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New Language Center director appointed

STANFORD -- Elizabeth Bernhardt, professor of foreign and second language education at Ohio State University, has been appointed director of Stanford's new Center for Language Instruction. The appointment was announced July 24 by John Etchemendy, associate dean for the humanities.

Bernhardt, who has a doctorate in second languages and cultures education from the University of Minnesota and has taught at Ohio State for nine years, is a nationally recognized specialist in second language acquisition.

"She has impeccable research credentials," said Etchemendy in announcing Bernhardt's appointment. "She has published two books and more than 40 articles in the 10 years since she got her Ph.D. Her dissertation won an award from the American Council on the Teaching of Foreign Languages, and her first book [Reading Development in a Second Language: Theoretical, Research and Classroom Perspectives] won a prize for being the best contribution to research in foreign language teaching from the Modern Language Association.

"She's quite an impressive person," Etchemendy added, "and incredibly energetic."

Bernhardt had a quick laugh at that characterization.

"I guess I always have been one of those seven-days- a-week people," she said in a recent telephone interview from her home in Ohio. "And I don't anticipate that changing."

Bernhardt was chosen from a final list of six candidates, each of whom visited Stanford to give talks on their research, language pedagogy and vision for the new Language Center.

"I was very impressed with her ability to earn the respect, immediately, of both researchers in literature and the language instructors in the departments," Etchemendy said.

The new Language Center, which will be housed in Building 30 when renovations are completed in summer 1996, is expected to break new ground in academic research and services. Currently there are only a handful of language centers at major American universities, and those that do exist are primarily resource centers where language instructors can go to use computers, make recordings and borrow equipment.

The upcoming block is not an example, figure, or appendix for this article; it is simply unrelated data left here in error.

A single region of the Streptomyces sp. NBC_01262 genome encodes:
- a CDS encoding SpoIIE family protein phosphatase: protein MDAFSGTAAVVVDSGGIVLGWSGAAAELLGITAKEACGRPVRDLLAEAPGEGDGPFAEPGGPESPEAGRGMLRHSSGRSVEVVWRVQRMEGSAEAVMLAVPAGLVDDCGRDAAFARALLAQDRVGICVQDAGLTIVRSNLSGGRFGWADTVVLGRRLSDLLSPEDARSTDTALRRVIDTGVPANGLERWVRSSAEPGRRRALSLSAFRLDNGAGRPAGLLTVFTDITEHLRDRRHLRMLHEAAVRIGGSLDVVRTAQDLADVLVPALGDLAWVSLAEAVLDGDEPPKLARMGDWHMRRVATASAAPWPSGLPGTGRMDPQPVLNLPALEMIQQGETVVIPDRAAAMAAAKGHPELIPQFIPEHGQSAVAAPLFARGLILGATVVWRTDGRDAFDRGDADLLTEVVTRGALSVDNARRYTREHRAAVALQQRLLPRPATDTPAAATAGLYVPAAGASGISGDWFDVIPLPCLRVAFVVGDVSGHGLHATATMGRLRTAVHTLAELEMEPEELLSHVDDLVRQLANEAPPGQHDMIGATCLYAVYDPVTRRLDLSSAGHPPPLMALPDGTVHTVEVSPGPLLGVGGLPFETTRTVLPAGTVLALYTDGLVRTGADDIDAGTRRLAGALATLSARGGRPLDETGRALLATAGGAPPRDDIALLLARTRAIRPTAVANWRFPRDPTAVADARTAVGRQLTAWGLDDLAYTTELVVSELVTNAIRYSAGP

But the new center at Stanford -- and its director -- are expected to respond to far broader concerns. Bernhardt not only will oversee all foreign language instruction but also will help to develop computer-based instructional materials and coordinate pedagogical research and training.

After she arrives in September, Bernhardt will have an office in the German Studies Department, where she is billeted, until she moves to her permanent quarters in the Language Center. Fall quarter 1996 will see implementation of the new foreign language requirement, whereby incoming freshmen have to demonstrate proficiency that is equivalent to one year of language instruction at Stanford. Designing the placement tests will be Bernhardt's top priority when she arrives.

"The challenge at Stanford is to ensure that we suitably meet the new language requirement, given the enormous diversity of languages taught," Bernhardt said. "My vision in placement testing is that no test should be administered simply to get a score and to put a student someplace. We need tests that provide students with feedback, not only about what courses they should go into but about where they are on the language development continuum."